Breastfeeding myths busted

Breastfeeding myths busted

By Dr. Celeste Gomez | Illustration by Roc Verdera

The heavy downpour couldn’t stop over 1,000 attendees from participating in the First Asia Pacific Breastfeeding Congress (the seventh Breastfeeding Congress in the Philippines) held at the EDSA Shangrila in early August.

Organized and hosted by Mandaluyong’s tertiary hospital, Victor R. Potenciano Medical Center, in collaboration with The Philippine Pediatric Society, this congress boasted of five foreign speakers and 34 local speakers that gave plenary talks and intensive workshops.

The largest ballroom was packed with midwives, nurses, pediatricians, general practitioners, and lay breastfeeding advocates listening intently to the talks lined up. Each speaker shared both scientific and personal insights about breastfeeding and the benefits of breast milk for babies.

Dr. Jennifer Thomas, Karolyn Vaughn, RN, and Dr. Natasha Sriraman came all the way from the US and Australia to share the latest scientific data about breast milk at the molecular level. Dr. Asti Praborini from Jakarta and Dr. Chuslip from Bangkok shared their own breastfeeding advocacies and various methods done to help their community sustain breastfeeding.

Below are the most important current beliefs or myths that were busted and thoroughly discussed during the congress.

There are so many products out there especially at baby fairs, that advertise that they have lactation cookies and food that increase milk production. Do these products really work?

Dr. Jennifer Thomas, IBCLC, an executive board member of American Academy of Pediatrics Section of Breastfeeding Medicine, shared that there is no food that (magically) increases breast milk production. Milk removed (from the breast) is milk produced.

Local cultural practices advise mothers to eat lots of soups, food such as malunggay (moringa) and clam soups with papaya. Chinese practices advise “ge-lai” food, such as black chicken and lapu-lapu in soup, which supports milk production and healing of the birth scars. Since breastfeeding has been widely advocated, numerous products have also popped up to ride the bandwagon. You will see lots of homemade lactation cookies and brownies that contain galactagogues (brewer’s yeast, oats, and flax seeds, to name a few) advertising themselves as the solution to the problem of increasing breastmilk supply. These food items are all beneficial to the mother and the baby with proper macro and micronutrient contents. The malunggay contains a lot of iron needed by the baby, while the clam soup contains iodine that is needed by the mother. Black chicken and lapulapu are high in calcium needed to improve the quality of the breast milk. These “galactagogues” also have nutritional benefits to the mother. They do not increase breastmilk production, however.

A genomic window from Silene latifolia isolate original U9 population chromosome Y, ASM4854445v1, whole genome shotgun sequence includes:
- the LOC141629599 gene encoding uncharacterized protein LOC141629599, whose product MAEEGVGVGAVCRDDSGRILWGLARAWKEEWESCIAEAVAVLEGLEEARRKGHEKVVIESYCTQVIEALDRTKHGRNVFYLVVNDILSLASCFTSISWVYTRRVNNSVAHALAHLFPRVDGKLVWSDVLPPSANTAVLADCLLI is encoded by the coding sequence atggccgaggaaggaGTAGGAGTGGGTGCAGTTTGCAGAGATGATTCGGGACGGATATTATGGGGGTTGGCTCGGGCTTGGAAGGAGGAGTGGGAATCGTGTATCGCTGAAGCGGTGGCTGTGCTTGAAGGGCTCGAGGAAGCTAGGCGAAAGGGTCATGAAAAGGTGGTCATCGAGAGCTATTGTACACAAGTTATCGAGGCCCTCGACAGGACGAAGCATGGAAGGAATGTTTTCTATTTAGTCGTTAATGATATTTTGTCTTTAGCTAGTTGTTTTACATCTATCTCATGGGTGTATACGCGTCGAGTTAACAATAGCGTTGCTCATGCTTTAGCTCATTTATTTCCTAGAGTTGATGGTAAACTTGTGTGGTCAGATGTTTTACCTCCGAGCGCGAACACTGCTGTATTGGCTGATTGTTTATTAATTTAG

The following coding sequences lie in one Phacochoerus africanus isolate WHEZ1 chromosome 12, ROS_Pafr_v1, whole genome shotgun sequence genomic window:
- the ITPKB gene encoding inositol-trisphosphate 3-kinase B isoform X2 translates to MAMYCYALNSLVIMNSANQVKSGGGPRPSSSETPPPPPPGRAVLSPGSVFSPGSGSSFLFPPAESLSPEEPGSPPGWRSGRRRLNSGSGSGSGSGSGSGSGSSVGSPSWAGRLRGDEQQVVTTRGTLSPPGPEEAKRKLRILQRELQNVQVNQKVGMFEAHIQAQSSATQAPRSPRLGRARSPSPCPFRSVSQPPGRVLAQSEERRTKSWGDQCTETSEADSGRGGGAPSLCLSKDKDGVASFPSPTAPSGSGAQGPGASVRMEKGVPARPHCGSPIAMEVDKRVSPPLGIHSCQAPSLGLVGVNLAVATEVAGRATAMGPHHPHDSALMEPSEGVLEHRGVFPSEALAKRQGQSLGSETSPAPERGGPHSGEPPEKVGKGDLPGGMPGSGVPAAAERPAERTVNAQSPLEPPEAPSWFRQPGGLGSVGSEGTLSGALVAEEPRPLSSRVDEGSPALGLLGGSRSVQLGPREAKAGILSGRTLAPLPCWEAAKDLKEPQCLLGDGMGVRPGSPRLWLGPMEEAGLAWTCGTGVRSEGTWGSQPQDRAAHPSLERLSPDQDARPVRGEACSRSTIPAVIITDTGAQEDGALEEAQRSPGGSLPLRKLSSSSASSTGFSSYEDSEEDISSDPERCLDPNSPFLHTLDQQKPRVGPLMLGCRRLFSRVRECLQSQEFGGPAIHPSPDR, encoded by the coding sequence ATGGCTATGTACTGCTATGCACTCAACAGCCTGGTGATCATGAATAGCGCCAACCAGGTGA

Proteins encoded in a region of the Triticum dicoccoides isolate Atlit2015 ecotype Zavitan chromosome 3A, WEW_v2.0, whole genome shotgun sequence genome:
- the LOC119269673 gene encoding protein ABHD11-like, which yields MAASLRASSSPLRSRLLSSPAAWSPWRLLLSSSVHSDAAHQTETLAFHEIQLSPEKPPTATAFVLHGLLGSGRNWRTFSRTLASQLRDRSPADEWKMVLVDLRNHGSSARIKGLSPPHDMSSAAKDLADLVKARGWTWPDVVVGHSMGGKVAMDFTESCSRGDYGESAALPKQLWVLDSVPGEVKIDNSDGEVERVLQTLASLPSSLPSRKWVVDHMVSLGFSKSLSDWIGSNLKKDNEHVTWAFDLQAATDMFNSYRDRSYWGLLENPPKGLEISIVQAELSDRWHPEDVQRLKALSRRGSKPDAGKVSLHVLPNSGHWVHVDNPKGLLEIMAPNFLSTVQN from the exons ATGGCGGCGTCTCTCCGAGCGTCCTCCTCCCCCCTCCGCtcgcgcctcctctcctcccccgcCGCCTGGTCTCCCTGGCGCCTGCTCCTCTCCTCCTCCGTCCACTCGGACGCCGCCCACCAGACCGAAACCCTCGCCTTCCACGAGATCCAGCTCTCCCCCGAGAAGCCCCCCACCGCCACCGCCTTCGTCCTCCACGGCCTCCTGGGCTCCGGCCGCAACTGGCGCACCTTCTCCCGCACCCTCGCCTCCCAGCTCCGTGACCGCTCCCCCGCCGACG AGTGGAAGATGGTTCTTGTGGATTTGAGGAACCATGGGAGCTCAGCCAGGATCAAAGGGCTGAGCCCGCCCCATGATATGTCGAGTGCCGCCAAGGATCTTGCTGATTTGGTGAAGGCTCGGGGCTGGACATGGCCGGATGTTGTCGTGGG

To increase the mother’s milk production. One has to latch more often, and empty the breast more often. Our body works with a “demand-supply” feedback system mechanism. As the baby latches and pulls out the milk from the mother’s breast, this action creates a “demand” and thus signals the mom’s brain to produce more milk.

Does the concept of foremilk and hindmilk exists? Is it true that after 10-15 minutes of breastfeeding in one breast, the milk changes to hindmilk?

Dr. Natasha Sriraman, also a fellow of the American Academy of Pediatrics and an international boardcertified lactation consultant, clarified that the old concept of foremilk and hindmilk has been disproven and there are no two types of breast milk that come out of the breast. The old wives’ tale claiming that “one breast is water and the other one is milk” has also been debunked.

In each feeding session, there is a certain gradient of milk fat that changes the longer you feed on each breast. There is a lower fat gradient at the beginning of each feed and the gradient increases the longer you feed. And so to get the optimal macronutrient for your child, one has to feed longer per breast.

Is choosing breast milk all about giving the best, most organic food option for your baby?

Breastmilk is not about giving your baby the most organic form of nutrition. New molecular studies have found out that breast milk is first and foremost about protection and immunity, and then nourishment.

Dr. Jenny Thomas emphasizes that the mammary gland is made to protect the baby first, then to feed and nourish. At the beginning, after the baby is born, the first milk produced by the mom is the colostrum, which contains numerous proteins that protect the baby from infection. One of the proteins that is a pillar of protection and nourishment is the alpha-lactalbumin. This protein, only found in breastmilk, has been studied to have several immune system functions such as to defend the baby from gram positive and gram negative infections. At the same time, it also synthesizes lactose in breast milk to provide energy for your baby.

Milk supplements may be able to have micro and macronutrients close to that of the breast milk, but it still has a long way to go with mimicking its antibacterial and enzymatic properties.